After a perfectly lovely vacation, Cindy and I returned to Detroit and faced well-below freezing temperatures. It may have been cold outside, but indoors things were heating up on a very positive note.
The orchestra had voted to ratify a new contract, concluding negotiations eight months ahead of schedule. We are now secure for the next three seasons and that means planning can go forward on all levels, both old and new. There remain some significant financial challenges, and the city is mired in a huge problem with the bankruptcy and how it affects the Detroit Institute of Arts. But we are a private, independent organization, so our fate rests solely with us.
Looking at the first balanced budget in eight years, the new contract. and the announcement of the 14-15 season, it was clear that there was now an air of optimism emanating from at least one corner of the Woodward corridor.
The music making was white hot as well. There was a great deal to prepare, as these were the two weeks when everything had to be rehearsed for not only the subscription concerts but also the Florida tour in late February. In addition, we had a number of auditions and in the case of the timpani, the finalists had to play about 30 minutes of excerpts with the orchestra.
A lot of C Major was on tap during the first week. This was not exactly a program of all-favorites, but some of them appear on my own list. The overture to Beethoven’s Consecration of the House opened the concerts. It is a guilty pleasure for me. Considering that the next piece he composed was the Ninth Symphony, it is hard to imagine much more of a contrast. His love for Handel is clear, and there is something quite ceremonial about the work.
More fireworks came in the form of the Nielsen Violin Concerto. This is a piece that pops up only occasionally on American orchestral concerts. The form is strange, and as usual, the composer straddles two centuries in his harmonic language. The piece needs very strong advocates, and we had one of the best in Hilary Hahn. Although she was performing the work for the first time, her command of the style and structure of the piece was simply astonishing. But what else is new?
We have been working together for a long time now, and it has been a joy to watch her evolve into one of the most interesting musicians of our time. She has that rare ability to sense everything that is going on around her, which makes the collaborations particularly worthwhile.
After intermission, we presented one of the pieces that I cannot live without: Schubert’s Symphony No. 9 in C Major, “The Great.” This is a work I have loved ever since I first listened to a recording by Toscanini. Yes, it is long and can feel repetitive, but every bar is infused with life. The overwhelmingly celebratory nature of the symphony justifies its huge dimensions.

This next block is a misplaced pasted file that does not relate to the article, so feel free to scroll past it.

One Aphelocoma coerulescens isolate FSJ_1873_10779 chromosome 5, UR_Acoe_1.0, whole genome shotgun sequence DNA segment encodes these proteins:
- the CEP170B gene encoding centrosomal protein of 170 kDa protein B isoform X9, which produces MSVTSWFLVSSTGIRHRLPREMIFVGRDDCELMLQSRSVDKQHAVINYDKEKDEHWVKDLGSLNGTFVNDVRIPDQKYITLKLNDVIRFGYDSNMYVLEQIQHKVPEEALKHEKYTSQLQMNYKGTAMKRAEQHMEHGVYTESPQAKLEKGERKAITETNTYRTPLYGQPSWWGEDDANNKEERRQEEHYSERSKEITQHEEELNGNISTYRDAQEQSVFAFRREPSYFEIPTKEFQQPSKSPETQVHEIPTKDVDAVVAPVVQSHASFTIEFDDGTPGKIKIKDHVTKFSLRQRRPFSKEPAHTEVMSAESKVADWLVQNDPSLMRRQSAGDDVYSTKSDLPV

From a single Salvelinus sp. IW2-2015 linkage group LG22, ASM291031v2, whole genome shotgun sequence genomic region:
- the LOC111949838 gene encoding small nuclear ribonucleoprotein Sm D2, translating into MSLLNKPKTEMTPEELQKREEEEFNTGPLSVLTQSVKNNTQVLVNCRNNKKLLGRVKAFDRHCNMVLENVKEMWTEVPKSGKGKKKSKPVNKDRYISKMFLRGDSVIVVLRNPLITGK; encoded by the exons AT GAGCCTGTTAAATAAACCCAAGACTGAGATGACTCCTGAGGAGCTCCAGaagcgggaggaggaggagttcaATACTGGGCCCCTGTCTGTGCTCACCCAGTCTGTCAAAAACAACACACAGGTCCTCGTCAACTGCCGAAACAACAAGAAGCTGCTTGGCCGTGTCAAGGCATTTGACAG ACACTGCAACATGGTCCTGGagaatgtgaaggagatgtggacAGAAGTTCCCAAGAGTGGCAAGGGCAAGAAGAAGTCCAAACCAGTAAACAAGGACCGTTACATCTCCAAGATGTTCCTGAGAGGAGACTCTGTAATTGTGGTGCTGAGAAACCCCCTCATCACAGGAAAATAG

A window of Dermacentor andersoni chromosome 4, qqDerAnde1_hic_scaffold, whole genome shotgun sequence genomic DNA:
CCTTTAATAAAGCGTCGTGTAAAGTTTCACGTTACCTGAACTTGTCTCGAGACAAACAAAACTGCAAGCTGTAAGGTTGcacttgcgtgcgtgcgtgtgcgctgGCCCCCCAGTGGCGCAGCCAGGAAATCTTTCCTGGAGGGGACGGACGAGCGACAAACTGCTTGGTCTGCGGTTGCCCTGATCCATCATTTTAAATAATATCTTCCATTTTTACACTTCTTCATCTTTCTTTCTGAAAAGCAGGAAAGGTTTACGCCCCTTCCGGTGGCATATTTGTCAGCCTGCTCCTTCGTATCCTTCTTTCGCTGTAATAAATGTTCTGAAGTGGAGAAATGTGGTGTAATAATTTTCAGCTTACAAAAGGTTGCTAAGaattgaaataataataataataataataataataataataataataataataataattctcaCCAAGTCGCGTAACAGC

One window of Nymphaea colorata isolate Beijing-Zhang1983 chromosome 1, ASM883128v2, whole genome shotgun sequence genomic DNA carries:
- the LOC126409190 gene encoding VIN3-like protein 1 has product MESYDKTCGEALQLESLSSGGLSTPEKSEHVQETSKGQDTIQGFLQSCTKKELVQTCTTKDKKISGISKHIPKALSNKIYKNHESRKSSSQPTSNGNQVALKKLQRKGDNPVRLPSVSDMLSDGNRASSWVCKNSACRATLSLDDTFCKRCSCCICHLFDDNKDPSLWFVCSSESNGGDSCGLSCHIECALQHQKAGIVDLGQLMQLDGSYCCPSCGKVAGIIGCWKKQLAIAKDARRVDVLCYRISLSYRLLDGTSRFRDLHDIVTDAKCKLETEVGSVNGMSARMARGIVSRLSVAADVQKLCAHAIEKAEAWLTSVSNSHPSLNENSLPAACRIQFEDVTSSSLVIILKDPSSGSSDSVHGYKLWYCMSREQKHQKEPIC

The demands on the orchestra are numerous, stamina being one of them. It is my feeling that if one keeps the architecture in mind throughout, the work is exhilarating, not exhausting. Over the three performances the DSO distinguished itself at every turn.
The Detroit Auto Show took place, and my son had to come out for that. We spent a few hours looking over the new models, worrying that various shades of blue were the new couleurs de l’année. Red came into play when we went to a hockey game. It was cold enough outside to freeze an octopus.
Less technically demanding but no less exciting was the program during the second week. We began with another work I have enjoyed for many years but have not performed very often: Morton Gould’s Spirituals. In my score I found an inscription from Gould, signed to me from “an aging composer.” What a marvel this piece is! It surprises me that his music remains relatively unperformed. Perhaps the younger generation of American conductors will discover his genius and that of so many others from the middle of the twentieth century.
The ever-popular Carmina Burana took center stage for the second part of the program. I think that many musicians go through three stages with this piece. When we are young, we love it. Then, for the majority of our lives we hate it. Finally, we come to a point where we surrender and simply enjoy the ride.
For 65 minutes, with virtually no counterpoint, this piece holds the attention in a way that few do. In some ways, Carmina was one of the first minimalist works with its constant repetitions. It’s a piece I certainly know well enough to do from memory, but between worrying about which piece comes next and how many stanzas there are, the music sits on my stand as an ally.
The years have changed my approach to the piece. Now it is more seamless, with most of the sections done attacca. In addition, I believe I am more sensitive to the inherent drama of the storytelling. When the reprise of the “O, Fortuna” movement occurs, I actually do not conduct until the final few measures. We cannot tempt fate, so why not let her simply have her way? We had a terrific lineup of soloists with Hugh Russell, Robert Baker and Kiera Duffy. The UMS Choral Union and Ann Arbor Youth Chorale did a spectacular job.
The final day of January brought the first temperatures above freezing. My thermometer in the car registered a balmy 33 degrees. For the next three weeks it will be a return to Lyon for some very important projects.
Keep warm and I will see you next month,